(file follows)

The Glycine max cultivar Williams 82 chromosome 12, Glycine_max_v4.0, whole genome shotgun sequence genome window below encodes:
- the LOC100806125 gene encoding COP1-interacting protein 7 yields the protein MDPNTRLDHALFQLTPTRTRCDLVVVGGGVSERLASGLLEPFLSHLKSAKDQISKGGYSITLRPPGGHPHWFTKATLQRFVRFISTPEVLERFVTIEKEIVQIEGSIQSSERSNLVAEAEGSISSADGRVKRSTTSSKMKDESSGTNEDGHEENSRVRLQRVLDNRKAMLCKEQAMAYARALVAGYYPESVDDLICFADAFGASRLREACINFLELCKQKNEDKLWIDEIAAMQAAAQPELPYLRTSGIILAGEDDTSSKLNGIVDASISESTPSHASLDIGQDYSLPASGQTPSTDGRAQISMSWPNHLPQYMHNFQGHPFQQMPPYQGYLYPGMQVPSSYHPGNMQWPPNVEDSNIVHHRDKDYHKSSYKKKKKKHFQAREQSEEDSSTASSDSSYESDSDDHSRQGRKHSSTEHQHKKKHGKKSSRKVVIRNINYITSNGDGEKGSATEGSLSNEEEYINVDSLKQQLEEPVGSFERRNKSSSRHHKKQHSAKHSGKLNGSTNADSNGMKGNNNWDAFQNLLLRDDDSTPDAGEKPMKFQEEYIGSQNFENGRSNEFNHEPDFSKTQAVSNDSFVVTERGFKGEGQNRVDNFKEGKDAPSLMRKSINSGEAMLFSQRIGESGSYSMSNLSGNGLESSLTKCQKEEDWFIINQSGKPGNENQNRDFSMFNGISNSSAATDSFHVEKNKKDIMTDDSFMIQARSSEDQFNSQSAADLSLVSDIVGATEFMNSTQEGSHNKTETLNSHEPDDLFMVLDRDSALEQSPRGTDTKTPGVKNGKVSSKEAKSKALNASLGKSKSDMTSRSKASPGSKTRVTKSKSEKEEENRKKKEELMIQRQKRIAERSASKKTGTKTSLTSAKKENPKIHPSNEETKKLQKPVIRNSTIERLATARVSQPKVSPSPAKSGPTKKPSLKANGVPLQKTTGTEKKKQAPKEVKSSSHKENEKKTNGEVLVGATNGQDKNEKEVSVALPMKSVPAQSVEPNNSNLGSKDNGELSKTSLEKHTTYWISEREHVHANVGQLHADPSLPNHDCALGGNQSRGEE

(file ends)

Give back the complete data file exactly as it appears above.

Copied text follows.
The Glycine max cultivar Williams 82 chromosome 12, Glycine_max_v4.0, whole genome shotgun sequence genome window below encodes:
- the LOC100806125 gene encoding COP1-interacting protein 7 yields the protein MDPNTRLDHALFQLTPTRTRCDLVVVGGGVSERLASGLLEPFLSHLKSAKDQISKGGYSITLRPPGGHPHWFTKATLQRFVRFISTPEVLERFVTIEKEIVQIEGSIQSSERSNLVAEAEGSISSADGRVKRSTTSSKMKDESSGTNEDGHEENSRVRLQRVLDNRKAMLCKEQAMAYARALVAGYYPESVDDLICFADAFGASRLREACINFLELCKQKNEDKLWIDEIAAMQAAAQPELPYLRTSGIILAGEDDTSSKLNGIVDASISESTPSHASLDIGQDYSLPASGQTPSTDGRAQISMSWPNHLPQYMHNFQGHPFQQMPPYQGYLYPGMQVPSSYHPGNMQWPPNVEDSNIVHHRDKDYHKSSYKKKKKKHFQAREQSEEDSSTASSDSSYESDSDDHSRQGRKHSSTEHQHKKKHGKKSSRKVVIRNINYITSNGDGEKGSATEGSLSNEEEYINVDSLKQQLEEPVGSFERRNKSSSRHHKKQHSAKHSGKLNGSTNADSNGMKGNNNWDAFQNLLLRDDDSTPDAGEKPMKFQEEYIGSQNFENGRSNEFNHEPDFSKTQAVSNDSFVVTERGFKGEGQNRVDNFKEGKDAPSLMRKSINSGEAMLFSQRIGESGSYSMSNLSGNGLESSLTKCQKEEDWFIINQSGKPGNENQNRDFSMFNGISNSSAATDSFHVEKNKKDIMTDDSFMIQARSSEDQFNSQSAADLSLVSDIVGATEFMNSTQEGSHNKTETLNSHEPDDLFMVLDRDSALEQSPRGTDTKTPGVKNGKVSSKEAKSKALNASLGKSKSDMTSRSKASPGSKTRVTKSKSEKEEENRKKKEELMIQRQKRIAERSASKKTGTKTSLTSAKKENPKIHPSNEETKKLQKPVIRNSTIERLATARVSQPKVSPSPAKSGPTKKPSLKANGVPLQKTTGTEKKKQAPKEVKSSSHKENEKKTNGEVLVGATNGQDKNEKEVSVALPMKSVPAQSVEPNNSNLGSKDNGELSKTSLEKHTTYWISEREHVHANVGQLHADPSLPNHDCALGGNQSRGEE